Pandemic idea sharing. Regardless of cause, H5N1, SARS or Ebola the same basic plannings are the same. While a few are tasked with creating the plans, the many are tasked with carrying them out. Disucss plans, ideas, fears and rescources here.
An article from the Houston News Media
July 3, 2009 at 10:32 am #75166
From the Houston Chronicle
CANCUN, Mexico — World health experts warned Thursday that the global swine flu outbreak that so far has sickened nearly 4,000 Texans and killed 17 is all but certain to worsen in the coming months.
“We are really at the start of a global phenomenon,” said Keiji Fukuda, assistant director general of the World Health Organization. “This is a very humbling virus.”
Hundreds of specialists from 40 countries meeting at a posh beach side resort in this tourist mecca were plotting strategies for what many dread could become an outbreak rivaling a 1918 flu pandemic that killed tens of millions of people.
Health officials in the United States, Mexico and Canada fear that a strengthened virus will return north with the winter cold. And the United Kingdom’s health minister warned this week that the flu could strike as many as 100,000 Britons a day by the end of August.
“We need to plan for the most extreme scenarios as well as for the likely scenarios,” said Thomas Frieden, director of the U.S. Centers for Disease Control and Prevention. “Influenza is perhaps the most unpredictable of infectious diseases.”
This swine flu strain — which scientists call A-H1N1 — was first noticed in late April in Mexico City. The virus was later traced to cases in early March, one of them fatal, in the Mexican states of Veracruz and Oaxaca as well as two near San Diego, Calif.
In just three months the virus has zipped around the world, sickening at least 80,000 and killing 327 in 121 countries. It now stalks the southern hemisphere, where winter flu season rages.
“Watching how quickly H1N1 spread globally was quite disconcerting,” said Canada’s Health Minister Leona Aglukkaq. “It is so important for countries to have a plan in place to be able to respond.”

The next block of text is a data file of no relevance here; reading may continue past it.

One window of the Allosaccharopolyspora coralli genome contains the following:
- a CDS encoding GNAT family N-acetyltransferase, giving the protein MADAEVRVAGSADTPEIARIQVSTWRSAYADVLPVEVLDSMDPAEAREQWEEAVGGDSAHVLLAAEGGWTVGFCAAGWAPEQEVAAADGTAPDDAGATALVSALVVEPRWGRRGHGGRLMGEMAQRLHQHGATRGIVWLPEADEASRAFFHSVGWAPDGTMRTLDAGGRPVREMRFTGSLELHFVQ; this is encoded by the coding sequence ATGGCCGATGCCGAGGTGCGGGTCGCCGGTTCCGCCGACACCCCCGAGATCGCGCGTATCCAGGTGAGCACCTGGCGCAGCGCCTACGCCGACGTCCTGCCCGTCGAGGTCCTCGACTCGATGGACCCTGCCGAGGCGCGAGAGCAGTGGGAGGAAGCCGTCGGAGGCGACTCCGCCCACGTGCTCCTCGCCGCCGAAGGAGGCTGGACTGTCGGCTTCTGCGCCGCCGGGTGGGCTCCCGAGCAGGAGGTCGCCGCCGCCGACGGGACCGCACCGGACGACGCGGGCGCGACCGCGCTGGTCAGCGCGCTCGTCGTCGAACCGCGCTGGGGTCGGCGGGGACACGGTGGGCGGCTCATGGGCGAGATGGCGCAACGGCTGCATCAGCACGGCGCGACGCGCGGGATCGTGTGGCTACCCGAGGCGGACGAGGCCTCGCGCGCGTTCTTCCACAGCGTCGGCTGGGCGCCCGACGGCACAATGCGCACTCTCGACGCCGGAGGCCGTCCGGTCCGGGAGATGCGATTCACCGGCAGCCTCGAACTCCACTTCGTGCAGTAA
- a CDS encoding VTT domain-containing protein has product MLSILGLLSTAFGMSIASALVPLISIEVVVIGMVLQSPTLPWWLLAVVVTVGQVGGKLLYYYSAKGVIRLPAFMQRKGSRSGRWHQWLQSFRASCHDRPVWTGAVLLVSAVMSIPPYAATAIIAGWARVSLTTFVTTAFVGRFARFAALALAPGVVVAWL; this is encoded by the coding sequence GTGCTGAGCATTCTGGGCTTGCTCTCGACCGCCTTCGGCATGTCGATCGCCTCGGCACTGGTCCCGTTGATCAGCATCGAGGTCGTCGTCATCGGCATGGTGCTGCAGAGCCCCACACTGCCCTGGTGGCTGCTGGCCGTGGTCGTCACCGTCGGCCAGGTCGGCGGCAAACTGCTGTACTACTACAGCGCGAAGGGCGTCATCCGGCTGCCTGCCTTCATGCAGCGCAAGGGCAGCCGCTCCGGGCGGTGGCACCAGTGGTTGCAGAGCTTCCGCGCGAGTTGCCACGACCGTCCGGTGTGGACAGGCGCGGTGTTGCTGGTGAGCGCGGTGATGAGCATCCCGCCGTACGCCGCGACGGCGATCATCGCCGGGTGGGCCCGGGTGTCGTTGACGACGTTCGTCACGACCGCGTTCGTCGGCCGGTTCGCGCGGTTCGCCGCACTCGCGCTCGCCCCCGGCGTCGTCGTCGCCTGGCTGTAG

The WHO declared a pandemic last month. Vaccines are being developed, and it is being effectively treated with anti-viral medicines.
“It really makes sense that the origin was Mexico,” said Nancy Cox, the CDC’s leading flu expert. “We don’t know how long it circulated in humans before it was detected.”
Unlike seasonal flu, which kills tens of thousands of toddlers and the elderly each year, H1N1 has mostly sickened young adults and been deadliest in older children and teens. Experts worry that it could mutate into strains for which most people have no immunity.
U.S. HIT THE HARDEST
The United States, with nearly 34,000 confirmed cases, remains the most affected country, followed by Mexico at about 9,000 and Canada with about 8,000 cases.
The worst hit U.S. state to date is Wisconsin, with 5,861 cases and four deaths, according to a CDC count updated Thursday. Texas is second, with 3,991 cases. This flu has killed least 170 Americans so far, a fraction of the estimated 35,000 who die each year from seasonal flu.
July 5, 2009 at 7:35 pm #75168
Thanks for the article. Yes H1N1 has killed far less than seasonal flu but has had weeks, not months to spread. Just the Texas numbers are scary 4,000 people, 17 dead. Rounding down to 4,000 with 13 dead is 1 in 300 or ten times worse than 1 in 3,000.
There are 300 million Americans. If it kills one in 300 that - well it is scary. I think the number will be a more normal 1 in 3,000 or a far higher one in 6,000.
BTW - 300M / 6,000. is 50,000 - about 15% higher than those killed on interstate highways each year. My post is not meant to make the number sound acceptable - just to keep it in perspective.
I also read from New Zealand - those with Asthma are at risk: Source: http://home.nzcity.co.nz/news/article.aspx?id=102240&fm=newsmain,nrhl
You must be logged in to reply to this topic.